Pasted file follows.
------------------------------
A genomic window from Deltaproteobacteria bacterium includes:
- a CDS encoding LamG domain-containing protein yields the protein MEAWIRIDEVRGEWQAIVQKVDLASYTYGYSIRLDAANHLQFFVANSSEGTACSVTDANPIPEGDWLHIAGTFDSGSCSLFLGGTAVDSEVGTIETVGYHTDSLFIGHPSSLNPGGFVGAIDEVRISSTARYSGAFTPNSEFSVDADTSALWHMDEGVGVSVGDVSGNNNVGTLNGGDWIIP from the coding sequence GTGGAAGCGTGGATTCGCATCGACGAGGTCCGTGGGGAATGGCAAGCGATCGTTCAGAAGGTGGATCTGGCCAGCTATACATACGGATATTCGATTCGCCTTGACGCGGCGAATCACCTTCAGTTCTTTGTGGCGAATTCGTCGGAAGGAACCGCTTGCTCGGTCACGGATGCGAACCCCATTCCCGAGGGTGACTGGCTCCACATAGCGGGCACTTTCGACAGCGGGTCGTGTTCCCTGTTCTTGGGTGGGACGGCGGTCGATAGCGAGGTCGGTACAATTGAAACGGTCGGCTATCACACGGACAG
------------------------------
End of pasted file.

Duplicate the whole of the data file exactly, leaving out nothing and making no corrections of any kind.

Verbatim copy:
A genomic window from Deltaproteobacteria bacterium includes:
- a CDS encoding LamG domain-containing protein yields the protein MEAWIRIDEVRGEWQAIVQKVDLASYTYGYSIRLDAANHLQFFVANSSEGTACSVTDANPIPEGDWLHIAGTFDSGSCSLFLGGTAVDSEVGTIETVGYHTDSLFIGHPSSLNPGGFVGAIDEVRISSTARYSGAFTPNSEFSVDADTSALWHMDEGVGVSVGDVSGNNNVGTLNGGDWIIP from the coding sequence GTGGAAGCGTGGATTCGCATCGACGAGGTCCGTGGGGAATGGCAAGCGATCGTTCAGAAGGTGGATCTGGCCAGCTATACATACGGATATTCGATTCGCCTTGACGCGGCGAATCACCTTCAGTTCTTTGTGGCGAATTCGTCGGAAGGAACCGCTTGCTCGGTCACGGATGCGAACCCCATTCCCGAGGGTGACTGGCTCCACATAGCGGGCACTTTCGACAGCGGGTCGTGTTCCCTGTTCTTGGGTGGGACGGCGGTCGATAGCGAGGTCGGTACAATTGAAACGGTCGGCTATCACACGGACAG